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The distinction between papilloedema and pseudopapilloedema is critical in the medical management of children with elevated optic discs. By convention, the term papilloedema has been assigned to optic disc swelling caused by elevated intracranial pressure. Early ophthalmoscopic signs of papilloedema include optic disc elevation, venous distension, obscuration of the major retinal vessels (particularly at the disc margin), hyperaemia of the disc, opacification of the peripapillary nerve fibre layer and absent retinal venous pulsations. Later signs include flame-shaped haemorrhages, peripapillary subretinal haemorrhages and cotton wool spots. Headaches, transient visual obscurations and horizontal diplopia referable to unilateral or bilateral sixth nerve palsies are the major neuro-ophthalmologic symptoms of elevated intracranial pressure.1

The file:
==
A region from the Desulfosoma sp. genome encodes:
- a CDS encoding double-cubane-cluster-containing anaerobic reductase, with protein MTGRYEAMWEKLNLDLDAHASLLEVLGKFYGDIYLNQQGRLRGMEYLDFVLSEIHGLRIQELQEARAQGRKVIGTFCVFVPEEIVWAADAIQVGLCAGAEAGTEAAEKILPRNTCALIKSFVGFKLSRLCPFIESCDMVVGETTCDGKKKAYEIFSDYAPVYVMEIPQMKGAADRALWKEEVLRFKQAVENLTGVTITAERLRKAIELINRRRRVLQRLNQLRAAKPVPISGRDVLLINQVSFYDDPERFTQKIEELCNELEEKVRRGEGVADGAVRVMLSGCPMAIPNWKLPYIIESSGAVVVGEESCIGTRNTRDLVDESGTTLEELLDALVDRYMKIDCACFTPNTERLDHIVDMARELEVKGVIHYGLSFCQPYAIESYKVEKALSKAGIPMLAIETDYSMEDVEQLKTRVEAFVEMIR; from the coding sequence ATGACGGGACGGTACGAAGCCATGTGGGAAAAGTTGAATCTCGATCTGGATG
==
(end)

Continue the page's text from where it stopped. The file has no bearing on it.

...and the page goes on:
When dealing with children who are not always able to communicate their symptoms, it becomes critical to distinguish papilloedema from pseudopapilloedema, which is characterised ophthalmoscopically by small cupless discs with an increased number of major retinal vessels …
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